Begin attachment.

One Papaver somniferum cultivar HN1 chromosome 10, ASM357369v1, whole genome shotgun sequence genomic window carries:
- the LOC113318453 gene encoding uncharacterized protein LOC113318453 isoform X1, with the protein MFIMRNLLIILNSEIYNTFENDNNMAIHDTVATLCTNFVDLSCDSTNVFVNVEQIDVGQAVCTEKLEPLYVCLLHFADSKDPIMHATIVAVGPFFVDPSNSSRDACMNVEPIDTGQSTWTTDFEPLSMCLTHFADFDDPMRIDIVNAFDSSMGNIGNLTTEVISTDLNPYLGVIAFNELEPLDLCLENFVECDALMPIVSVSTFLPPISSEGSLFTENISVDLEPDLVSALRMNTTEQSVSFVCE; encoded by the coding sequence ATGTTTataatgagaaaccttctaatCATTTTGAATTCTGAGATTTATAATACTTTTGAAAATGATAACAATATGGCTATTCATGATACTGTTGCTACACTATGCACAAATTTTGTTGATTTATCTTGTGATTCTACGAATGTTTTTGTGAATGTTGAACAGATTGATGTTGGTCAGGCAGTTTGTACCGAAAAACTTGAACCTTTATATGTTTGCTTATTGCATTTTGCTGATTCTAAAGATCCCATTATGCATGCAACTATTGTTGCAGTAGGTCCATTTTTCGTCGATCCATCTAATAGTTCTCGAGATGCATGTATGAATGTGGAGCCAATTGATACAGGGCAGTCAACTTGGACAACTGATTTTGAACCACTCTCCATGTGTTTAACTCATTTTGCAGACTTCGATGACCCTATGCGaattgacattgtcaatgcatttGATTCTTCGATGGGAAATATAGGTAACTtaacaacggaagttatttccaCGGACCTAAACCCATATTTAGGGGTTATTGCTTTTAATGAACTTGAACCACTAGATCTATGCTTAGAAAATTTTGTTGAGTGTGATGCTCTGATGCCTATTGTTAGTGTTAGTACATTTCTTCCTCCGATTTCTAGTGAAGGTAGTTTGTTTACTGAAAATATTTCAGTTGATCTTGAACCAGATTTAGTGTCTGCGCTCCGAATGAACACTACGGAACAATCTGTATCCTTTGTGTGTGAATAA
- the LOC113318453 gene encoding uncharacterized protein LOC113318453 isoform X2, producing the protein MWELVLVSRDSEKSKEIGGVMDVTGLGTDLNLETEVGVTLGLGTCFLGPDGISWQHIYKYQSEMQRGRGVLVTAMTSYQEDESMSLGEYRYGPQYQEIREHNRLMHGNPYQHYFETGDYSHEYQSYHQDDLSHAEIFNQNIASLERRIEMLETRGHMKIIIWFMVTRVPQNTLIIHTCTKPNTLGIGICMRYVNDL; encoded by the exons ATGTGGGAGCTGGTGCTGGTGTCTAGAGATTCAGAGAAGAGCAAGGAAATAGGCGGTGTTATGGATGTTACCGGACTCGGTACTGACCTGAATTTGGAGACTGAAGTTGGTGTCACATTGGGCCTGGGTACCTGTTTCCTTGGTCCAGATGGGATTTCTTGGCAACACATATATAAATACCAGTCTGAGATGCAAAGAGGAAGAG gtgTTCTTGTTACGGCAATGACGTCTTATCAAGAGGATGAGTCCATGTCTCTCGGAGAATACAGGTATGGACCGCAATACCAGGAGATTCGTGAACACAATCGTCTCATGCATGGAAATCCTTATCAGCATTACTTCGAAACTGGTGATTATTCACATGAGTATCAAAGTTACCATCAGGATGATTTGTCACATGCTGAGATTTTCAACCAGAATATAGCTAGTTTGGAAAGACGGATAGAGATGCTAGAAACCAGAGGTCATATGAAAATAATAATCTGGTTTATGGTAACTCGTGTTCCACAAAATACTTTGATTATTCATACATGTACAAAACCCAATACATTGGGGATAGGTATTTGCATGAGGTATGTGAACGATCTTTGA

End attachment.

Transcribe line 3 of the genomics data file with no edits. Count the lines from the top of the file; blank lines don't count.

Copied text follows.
- the LOC113318453 gene encoding uncharacterized protein LOC113318453 isoform X2, producing the protein MWELVLVSRDSEKSKEIGGVMDVTGLGTDLNLETEVGVTLGLGTCFLGPDGISWQHIYKYQSEMQRGRGVLVTAMTSYQEDESMSLGEYRYGPQYQEIREHNRLMHGNPYQHYFETGDYSHEYQSYHQDDLSHAEIFNQNIASLERRIEMLETRGHMKIIIWFMVTRVPQNTLIIHTCTKPNTLGIGICMRYVNDL; encoded by the exons ATGTGGGAGCTGGTGCTGGTGTCTAGAGATTCAGAGAAGAGCAAGGAAATAGGCGGTGTTATGGATGTTACCGGACTCGGTACTGACCTGAATTTGGAGACTGAAGTTGGTGTCACATTGGGCCTGGGTACCTGTTTCCTTGGTCCAGATGGGATTTCTTGGCAACACATATATAAATACCAGTCTGAGATGCAAAGAGGAAGAG gtgTTCTTGTTACGGCAATGACGTCTTATCAAGAGGATGAGTCCATGTCTCTCGGAGAATACAGGTATGGACCGCAATACCAGGAGATTCGTGAACACAATCGTCTCATGCATGGAAATCCTTATCAGCATTACTTCGAAACTGGTGATTATTCACATGAGTATCAAAGTTACCATCAGGATGATTTGTCACATGCTGAGATTTTCAACCAGAATATAGCTAGTTTGGAAAGACGGATAGAGATGCTAGAAACCAGAGGTCATATGAAAATAATAATCTGGTTTATGGTAACTCGTGTTCCACAAAATACTTTGATTATTCATACATGTACAAAACCCAATACATTGGGGATAGGTATTTGCATGAGGTATGTGAACGATCTTTGA